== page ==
The Grand Etang Shoreline Trail Hike is a relatively easy one, wandering between two and three miles and taking about 1-1/2 to two hours roundtrip.
Grand Etang Lake is approximately 20 feet deep and 36 acres in area. The lake covers the caldera of an extinct volcano that last erupted between 15,000-25,000 years ago. Located at almost 1,800 feet, come prepared for a chilly wind and possibly rain. The best overall lake views come a short way into the hike.
Moving along the lake shore, you’ll walk through a palm brake dominated by fern trees and mountain palm (Euterpe palm). Above the palm break is a colorful forest of mahogany trees with orange, scarlet and yellow hibiscus growing on the trees. The mahogany was brought in from Jamaica after 1955’s Hurricane Janet. Besides helping reforest Grenada, the timber has a remarkable blue/green grain that makes outstanding furniture and handicrafts. It’s also sometimes used for fencing.
If you didn’t see any Mona monkeys hanging out at the food stands near the Park Centre, you’re almost certain to spot some around the lake. They are most active at sunrise and sunset as they swing through the forest canopy rich in staghorn ferns, wild orchids and epiphytes.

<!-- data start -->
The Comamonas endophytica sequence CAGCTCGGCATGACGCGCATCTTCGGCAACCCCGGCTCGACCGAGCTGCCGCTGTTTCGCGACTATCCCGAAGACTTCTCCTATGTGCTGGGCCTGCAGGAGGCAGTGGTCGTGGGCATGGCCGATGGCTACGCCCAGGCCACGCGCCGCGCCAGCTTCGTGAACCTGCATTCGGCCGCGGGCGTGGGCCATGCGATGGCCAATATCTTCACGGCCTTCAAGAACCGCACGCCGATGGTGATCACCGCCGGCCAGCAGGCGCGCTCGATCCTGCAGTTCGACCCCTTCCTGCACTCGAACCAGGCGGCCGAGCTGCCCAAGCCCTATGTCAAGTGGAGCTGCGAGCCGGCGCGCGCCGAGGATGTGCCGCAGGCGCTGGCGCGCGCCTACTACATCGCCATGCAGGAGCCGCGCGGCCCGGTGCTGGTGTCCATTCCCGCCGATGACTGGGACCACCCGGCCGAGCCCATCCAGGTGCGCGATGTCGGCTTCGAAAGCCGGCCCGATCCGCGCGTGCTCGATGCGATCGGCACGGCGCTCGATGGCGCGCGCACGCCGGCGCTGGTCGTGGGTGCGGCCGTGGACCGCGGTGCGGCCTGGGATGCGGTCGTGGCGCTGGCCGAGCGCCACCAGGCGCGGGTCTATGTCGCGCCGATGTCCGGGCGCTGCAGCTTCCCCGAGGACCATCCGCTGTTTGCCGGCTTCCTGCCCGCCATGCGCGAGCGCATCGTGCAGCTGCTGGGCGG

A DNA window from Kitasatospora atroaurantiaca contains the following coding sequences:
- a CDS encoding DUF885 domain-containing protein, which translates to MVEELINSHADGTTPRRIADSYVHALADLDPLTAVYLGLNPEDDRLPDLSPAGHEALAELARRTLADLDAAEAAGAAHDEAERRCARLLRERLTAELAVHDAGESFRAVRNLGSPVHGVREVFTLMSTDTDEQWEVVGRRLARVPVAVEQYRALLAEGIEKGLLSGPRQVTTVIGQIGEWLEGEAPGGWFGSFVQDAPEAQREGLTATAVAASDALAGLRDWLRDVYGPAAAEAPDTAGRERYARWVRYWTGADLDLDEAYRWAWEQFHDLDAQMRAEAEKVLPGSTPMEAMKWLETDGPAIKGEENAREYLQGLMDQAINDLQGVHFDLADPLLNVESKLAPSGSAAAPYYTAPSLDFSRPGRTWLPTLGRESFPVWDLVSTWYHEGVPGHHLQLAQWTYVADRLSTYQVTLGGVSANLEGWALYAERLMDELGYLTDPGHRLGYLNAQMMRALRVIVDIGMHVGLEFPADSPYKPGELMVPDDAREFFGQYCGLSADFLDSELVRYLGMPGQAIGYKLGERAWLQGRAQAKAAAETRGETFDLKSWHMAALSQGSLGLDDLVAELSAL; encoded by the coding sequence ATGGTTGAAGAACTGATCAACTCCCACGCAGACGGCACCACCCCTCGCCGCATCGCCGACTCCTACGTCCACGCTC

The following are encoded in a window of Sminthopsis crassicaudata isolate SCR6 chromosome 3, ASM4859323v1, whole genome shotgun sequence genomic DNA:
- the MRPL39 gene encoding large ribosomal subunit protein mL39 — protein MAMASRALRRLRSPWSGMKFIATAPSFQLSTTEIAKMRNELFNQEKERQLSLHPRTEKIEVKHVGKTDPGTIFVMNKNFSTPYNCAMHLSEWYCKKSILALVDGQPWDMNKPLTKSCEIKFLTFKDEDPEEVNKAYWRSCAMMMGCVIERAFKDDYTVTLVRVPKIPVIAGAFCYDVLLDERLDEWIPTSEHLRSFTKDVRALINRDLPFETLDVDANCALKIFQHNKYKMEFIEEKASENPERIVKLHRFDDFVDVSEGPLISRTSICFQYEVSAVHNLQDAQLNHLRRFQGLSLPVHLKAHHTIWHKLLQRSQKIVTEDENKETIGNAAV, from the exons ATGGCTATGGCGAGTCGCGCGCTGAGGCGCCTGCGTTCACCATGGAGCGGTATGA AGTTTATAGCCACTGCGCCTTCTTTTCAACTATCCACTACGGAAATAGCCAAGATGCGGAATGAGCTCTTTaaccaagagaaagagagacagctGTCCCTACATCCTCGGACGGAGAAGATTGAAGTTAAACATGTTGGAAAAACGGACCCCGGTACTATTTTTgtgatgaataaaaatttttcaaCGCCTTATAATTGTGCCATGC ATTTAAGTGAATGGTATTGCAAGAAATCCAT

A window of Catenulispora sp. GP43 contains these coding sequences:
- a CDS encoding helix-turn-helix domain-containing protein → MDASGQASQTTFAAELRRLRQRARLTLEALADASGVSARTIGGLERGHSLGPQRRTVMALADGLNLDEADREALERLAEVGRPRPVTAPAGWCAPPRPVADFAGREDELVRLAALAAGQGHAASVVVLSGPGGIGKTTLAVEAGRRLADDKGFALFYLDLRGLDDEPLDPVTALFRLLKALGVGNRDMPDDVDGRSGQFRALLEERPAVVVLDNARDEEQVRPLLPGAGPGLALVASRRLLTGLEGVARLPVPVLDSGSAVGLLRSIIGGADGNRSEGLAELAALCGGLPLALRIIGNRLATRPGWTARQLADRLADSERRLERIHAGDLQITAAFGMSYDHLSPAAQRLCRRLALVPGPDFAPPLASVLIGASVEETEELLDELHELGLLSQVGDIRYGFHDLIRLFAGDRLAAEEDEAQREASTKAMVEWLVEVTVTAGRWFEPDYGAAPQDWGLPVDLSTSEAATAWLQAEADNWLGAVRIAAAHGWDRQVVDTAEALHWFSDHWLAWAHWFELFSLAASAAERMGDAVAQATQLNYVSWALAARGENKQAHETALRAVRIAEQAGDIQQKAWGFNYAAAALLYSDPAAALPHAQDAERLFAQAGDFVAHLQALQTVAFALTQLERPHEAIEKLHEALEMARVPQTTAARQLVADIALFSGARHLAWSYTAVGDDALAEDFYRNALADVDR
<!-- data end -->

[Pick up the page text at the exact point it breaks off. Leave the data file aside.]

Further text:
You also may spot nests of the red-necked pigeon in high trees; those small birds darting through the foliage are probably the Antillean crested hummingbird (males have a blue-green head crest) or the rufous-breasted (rust-colored) hummingbird.
Along the shoreline are cattle egrets, which migrated over from Africa and first appeared in Grenada around 1950; hooded tanagers (iridescent plumage with a black cap); and little blue herons. The symbol of Grenada’s national park system is the broad-winged hawk (brown and white with a banded tail), which likes to soar high over the water. The lake itself is slowly filling with reeds and may one day become merely a grassy marsh.